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Robbing the poor

Posted by Richard Tuesday, September 27, 2011 ,


At the heart of this Council Tax issue are examples such as these, this one from Basildon where the council is ripping off a widow on minimum wage, imposing charges of £45 for a summons and £50 for a liability order because the woman was late paying.

What comes over is the chilling indifference of the council official, which is positively sinister when one appreciates that the bulk of the charge is almost certainly unlawful. But then, with chief executive Bala Mahendran on an annual salary of £155,904 and the senior management team taking £987,960 – plus pension payments and bonuses – one can see why officials need to be stealing the widow's mite.

Continuing with the survey of charges made by local authorities, the latest result in is from Runnymede Borough Council, Surrey. This is a very prosperous part of the London commuter belt, with some of the most expensive housing in the UK outside of central London.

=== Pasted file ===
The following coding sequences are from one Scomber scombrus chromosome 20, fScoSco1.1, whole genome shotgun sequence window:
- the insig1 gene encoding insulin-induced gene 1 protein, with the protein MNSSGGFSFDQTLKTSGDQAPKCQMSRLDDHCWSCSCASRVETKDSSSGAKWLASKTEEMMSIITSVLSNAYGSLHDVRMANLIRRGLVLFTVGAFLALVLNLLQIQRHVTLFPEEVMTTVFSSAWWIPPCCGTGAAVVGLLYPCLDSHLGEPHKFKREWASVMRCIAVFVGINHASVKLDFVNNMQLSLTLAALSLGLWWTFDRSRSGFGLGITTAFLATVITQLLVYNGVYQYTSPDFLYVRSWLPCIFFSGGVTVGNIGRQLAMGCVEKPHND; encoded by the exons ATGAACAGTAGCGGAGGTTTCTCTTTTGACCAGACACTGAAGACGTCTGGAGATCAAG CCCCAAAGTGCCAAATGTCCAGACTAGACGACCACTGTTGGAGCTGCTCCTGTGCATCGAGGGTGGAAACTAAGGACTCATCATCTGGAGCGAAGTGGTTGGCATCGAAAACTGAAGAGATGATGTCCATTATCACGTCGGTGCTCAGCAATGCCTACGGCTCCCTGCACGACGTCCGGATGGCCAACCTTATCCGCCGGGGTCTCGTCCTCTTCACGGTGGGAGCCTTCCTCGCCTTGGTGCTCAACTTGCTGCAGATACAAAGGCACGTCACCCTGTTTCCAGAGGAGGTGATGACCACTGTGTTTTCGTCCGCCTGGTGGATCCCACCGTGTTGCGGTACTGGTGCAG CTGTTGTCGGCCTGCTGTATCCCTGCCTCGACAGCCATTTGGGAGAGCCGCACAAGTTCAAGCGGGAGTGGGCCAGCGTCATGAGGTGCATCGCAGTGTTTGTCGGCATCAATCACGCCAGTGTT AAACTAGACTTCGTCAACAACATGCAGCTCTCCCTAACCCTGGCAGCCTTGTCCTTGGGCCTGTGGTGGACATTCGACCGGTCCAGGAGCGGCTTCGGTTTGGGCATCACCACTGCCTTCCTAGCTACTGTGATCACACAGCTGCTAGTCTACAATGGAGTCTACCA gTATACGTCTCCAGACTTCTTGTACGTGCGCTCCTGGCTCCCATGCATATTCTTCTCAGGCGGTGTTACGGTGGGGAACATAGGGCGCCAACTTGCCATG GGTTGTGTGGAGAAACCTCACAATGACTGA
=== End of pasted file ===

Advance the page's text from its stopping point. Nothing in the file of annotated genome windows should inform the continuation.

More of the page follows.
With a population of 84,000, comprising some of the richest people in the UK, it still found it necessary to extract £130,509 from 2,181 summonses and 1,626 liability orders during the last financial year – robbing some of the very poor to keep the rich fully serviced (chart above).

Looking at this in the round, though, with three results from last year to evaluate – Bradford, Ipswich and now Runnymede - I'm looking at ways of comparing the data. One such is to relate the populations to the number of liability orders issued, ratios which yield interesting results.

If we take the wealthy Runnymead, we see a ratio of 1:51. Ipswich, with its population of 122,300 and 4,803 liability orders, yields 1:25. Bradford, on the other hand, with a population of 501,700 (and they call this local government ... there are countries smaller) and 32,428 liability orders, delivers a ratio of 1:15 - essentially, one person in fifteen gets a liability order.

There are too few results yet to come to definitive conclusions, but this tiny spread certainly would support a claim that the councils are systematically robbing the poor.

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